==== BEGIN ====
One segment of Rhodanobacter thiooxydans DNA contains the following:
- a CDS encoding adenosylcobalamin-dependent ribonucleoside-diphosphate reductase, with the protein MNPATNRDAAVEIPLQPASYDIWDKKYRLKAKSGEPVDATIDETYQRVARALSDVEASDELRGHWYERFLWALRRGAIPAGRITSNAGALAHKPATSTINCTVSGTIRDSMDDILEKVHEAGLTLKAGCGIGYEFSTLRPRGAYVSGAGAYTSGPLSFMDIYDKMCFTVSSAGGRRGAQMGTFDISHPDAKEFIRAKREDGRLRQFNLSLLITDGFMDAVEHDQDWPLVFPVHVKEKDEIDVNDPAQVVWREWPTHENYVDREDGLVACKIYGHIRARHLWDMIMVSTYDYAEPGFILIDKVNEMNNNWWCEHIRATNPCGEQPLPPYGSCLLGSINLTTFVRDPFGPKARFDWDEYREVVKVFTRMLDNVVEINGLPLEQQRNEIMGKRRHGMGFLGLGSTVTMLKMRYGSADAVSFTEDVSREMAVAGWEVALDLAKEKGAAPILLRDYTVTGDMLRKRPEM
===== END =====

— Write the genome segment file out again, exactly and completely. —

One segment of Rhodanobacter thiooxydans DNA contains the following:
- a CDS encoding adenosylcobalamin-dependent ribonucleoside-diphosphate reductase, with the protein MNPATNRDAAVEIPLQPASYDIWDKKYRLKAKSGEPVDATIDETYQRVARALSDVEASDELRGHWYERFLWALRRGAIPAGRITSNAGALAHKPATSTINCTVSGTIRDSMDDILEKVHEAGLTLKAGCGIGYEFSTLRPRGAYVSGAGAYTSGPLSFMDIYDKMCFTVSSAGGRRGAQMGTFDISHPDAKEFIRAKREDGRLRQFNLSLLITDGFMDAVEHDQDWPLVFPVHVKEKDEIDVNDPAQVVWREWPTHENYVDREDGLVACKIYGHIRARHLWDMIMVSTYDYAEPGFILIDKVNEMNNNWWCEHIRATNPCGEQPLPPYGSCLLGSINLTTFVRDPFGPKARFDWDEYREVVKVFTRMLDNVVEINGLPLEQQRNEIMGKRRHGMGFLGLGSTVTMLKMRYGSADAVSFTEDVSREMAVAGWEVALDLAKEKGAAPILLRDYTVTGDMLRKRPEM